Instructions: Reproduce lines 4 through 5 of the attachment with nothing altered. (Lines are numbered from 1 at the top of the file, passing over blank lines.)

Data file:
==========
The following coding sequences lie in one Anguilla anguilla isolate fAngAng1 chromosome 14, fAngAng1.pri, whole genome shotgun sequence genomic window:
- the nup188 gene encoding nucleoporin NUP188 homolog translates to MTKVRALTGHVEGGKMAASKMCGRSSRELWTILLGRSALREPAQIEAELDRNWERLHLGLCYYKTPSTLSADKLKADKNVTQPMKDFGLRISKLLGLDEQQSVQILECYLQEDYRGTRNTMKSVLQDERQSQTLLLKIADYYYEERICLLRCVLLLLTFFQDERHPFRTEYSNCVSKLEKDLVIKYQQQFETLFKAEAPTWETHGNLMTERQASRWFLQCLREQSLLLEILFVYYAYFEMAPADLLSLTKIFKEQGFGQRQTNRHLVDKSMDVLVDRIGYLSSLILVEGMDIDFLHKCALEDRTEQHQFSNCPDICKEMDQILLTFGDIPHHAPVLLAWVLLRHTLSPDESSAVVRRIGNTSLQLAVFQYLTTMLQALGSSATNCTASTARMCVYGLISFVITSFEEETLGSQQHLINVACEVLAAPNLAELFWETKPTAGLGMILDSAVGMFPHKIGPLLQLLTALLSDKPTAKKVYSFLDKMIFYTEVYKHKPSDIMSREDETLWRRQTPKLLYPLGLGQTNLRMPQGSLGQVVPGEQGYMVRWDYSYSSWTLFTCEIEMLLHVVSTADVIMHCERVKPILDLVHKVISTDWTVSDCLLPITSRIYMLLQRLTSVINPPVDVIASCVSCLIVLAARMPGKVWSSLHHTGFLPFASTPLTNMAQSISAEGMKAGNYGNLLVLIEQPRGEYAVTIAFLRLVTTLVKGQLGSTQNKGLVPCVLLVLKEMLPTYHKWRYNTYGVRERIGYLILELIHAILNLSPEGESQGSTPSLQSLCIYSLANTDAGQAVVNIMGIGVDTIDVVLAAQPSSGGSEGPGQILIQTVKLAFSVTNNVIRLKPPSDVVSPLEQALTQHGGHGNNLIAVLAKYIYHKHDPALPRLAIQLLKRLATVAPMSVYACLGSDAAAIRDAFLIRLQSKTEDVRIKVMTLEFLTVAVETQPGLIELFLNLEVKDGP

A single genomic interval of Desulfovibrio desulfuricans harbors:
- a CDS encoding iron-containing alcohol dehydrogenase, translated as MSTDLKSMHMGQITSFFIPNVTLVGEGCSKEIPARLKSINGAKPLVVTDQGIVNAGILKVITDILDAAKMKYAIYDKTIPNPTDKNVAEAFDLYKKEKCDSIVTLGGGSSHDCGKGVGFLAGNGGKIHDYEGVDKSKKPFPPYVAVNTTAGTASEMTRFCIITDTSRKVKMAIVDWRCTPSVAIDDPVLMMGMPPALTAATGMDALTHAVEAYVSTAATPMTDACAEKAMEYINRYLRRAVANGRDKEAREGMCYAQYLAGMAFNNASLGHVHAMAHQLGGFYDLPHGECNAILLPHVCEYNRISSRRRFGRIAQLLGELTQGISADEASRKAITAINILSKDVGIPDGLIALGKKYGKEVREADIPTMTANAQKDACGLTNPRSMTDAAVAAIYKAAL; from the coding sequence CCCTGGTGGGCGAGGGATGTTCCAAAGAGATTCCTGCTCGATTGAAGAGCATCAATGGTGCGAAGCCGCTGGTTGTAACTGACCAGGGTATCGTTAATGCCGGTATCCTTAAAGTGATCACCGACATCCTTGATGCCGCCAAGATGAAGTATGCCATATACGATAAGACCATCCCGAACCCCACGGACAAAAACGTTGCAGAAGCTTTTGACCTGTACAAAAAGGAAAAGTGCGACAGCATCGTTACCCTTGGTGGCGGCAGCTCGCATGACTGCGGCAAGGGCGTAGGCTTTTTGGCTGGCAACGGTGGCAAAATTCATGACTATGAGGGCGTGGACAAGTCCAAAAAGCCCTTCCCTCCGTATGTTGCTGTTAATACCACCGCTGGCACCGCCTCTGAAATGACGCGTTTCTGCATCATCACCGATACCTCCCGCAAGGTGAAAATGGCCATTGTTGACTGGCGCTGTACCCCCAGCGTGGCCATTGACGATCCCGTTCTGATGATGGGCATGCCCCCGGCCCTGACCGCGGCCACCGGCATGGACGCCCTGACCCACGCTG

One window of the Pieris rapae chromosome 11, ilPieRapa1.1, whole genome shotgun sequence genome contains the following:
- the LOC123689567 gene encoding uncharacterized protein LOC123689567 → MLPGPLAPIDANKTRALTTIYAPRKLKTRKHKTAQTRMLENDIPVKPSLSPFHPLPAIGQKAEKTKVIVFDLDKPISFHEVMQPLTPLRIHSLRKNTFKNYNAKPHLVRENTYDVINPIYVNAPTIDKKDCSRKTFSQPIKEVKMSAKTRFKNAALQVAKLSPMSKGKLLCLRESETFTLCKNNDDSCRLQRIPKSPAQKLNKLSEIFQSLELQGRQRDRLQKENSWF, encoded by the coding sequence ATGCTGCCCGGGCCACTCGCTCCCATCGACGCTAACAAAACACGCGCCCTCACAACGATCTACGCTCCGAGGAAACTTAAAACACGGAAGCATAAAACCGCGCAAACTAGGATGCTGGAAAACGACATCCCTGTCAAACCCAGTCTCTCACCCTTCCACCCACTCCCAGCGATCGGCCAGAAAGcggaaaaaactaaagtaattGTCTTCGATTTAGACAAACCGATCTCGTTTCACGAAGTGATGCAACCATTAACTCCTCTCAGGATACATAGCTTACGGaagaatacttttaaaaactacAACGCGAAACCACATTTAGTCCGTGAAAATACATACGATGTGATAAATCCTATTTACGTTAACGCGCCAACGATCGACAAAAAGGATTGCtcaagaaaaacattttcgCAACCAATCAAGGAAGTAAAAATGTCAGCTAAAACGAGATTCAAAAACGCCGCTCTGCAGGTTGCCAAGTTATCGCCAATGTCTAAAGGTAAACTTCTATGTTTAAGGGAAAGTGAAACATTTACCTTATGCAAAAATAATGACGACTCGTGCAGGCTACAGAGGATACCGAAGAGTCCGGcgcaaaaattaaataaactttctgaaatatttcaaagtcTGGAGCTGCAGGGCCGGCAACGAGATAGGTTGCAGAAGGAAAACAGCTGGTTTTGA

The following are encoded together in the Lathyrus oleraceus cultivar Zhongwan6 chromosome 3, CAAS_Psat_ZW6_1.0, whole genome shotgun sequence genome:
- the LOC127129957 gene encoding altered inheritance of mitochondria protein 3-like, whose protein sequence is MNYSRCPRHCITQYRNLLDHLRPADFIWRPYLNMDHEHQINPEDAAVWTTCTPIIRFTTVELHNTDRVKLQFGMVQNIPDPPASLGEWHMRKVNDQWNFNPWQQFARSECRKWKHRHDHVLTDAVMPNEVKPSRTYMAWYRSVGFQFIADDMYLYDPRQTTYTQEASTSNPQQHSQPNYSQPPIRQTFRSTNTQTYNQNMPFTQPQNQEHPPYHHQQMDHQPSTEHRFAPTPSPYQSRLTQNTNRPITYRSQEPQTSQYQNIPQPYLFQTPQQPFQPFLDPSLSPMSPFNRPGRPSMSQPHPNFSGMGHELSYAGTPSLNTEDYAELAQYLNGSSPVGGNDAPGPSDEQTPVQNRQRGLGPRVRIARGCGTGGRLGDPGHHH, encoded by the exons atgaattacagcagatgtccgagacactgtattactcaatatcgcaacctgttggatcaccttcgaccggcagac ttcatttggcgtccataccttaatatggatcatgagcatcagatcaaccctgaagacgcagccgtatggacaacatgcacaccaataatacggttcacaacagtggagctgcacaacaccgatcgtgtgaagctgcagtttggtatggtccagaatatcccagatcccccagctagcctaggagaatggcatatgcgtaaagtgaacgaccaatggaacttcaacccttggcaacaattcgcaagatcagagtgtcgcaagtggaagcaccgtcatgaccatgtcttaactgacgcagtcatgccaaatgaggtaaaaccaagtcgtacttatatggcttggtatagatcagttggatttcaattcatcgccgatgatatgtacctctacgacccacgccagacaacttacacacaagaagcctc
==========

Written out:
- a CDS encoding iron-containing alcohol dehydrogenase, translated as MSTDLKSMHMGQITSFFIPNVTLVGEGCSKEIPARLKSINGAKPLVVTDQGIVNAGILKVITDILDAAKMKYAIYDKTIPNPTDKNVAEAFDLYKKEKCDSIVTLGGGSSHDCGKGVGFLAGNGGKIHDYEGVDKSKKPFPPYVAVNTTAGTASEMTRFCIITDTSRKVKMAIVDWRCTPSVAIDDPVLMMGMPPALTAATGMDALTHAVEAYVSTAATPMTDACAEKAMEYINRYLRRAVANGRDKEAREGMCYAQYLAGMAFNNASLGHVHAMAHQLGGFYDLPHGECNAILLPHVCEYNRISSRRRFGRIAQLLGELTQGISADEASRKAITAINILSKDVGIPDGLIALGKKYGKEVREADIPTMTANAQKDACGLTNPRSMTDAAVAAIYKAAL; from the coding sequence CCCTGGTGGGCGAGGGATGTTCCAAAGAGATTCCTGCTCGATTGAAGAGCATCAATGGTGCGAAGCCGCTGGTTGTAACTGACCAGGGTATCGTTAATGCCGGTATCCTTAAAGTGATCACCGACATCCTTGATGCCGCCAAGATGAAGTATGCCATATACGATAAGACCATCCCGAACCCCACGGACAAAAACGTTGCAGAAGCTTTTGACCTGTACAAAAAGGAAAAGTGCGACAGCATCGTTACCCTTGGTGGCGGCAGCTCGCATGACTGCGGCAAGGGCGTAGGCTTTTTGGCTGGCAACGGTGGCAAAATTCATGACTATGAGGGCGTGGACAAGTCCAAAAAGCCCTTCCCTCCGTATGTTGCTGTTAATACCACCGCTGGCACCGCCTCTGAAATGACGCGTTTCTGCATCATCACCGATACCTCCCGCAAGGTGAAAATGGCCATTGTTGACTGGCGCTGTACCCCCAGCGTGGCCATTGACGATCCCGTTCTGATGATGGGCATGCCCCCGGCCCTGACCGCGGCCACCGGCATGGACGCCCTGACCCACGCTG

One window of the Pieris rapae chromosome 11, ilPieRapa1.1, whole genome shotgun sequence genome contains the following: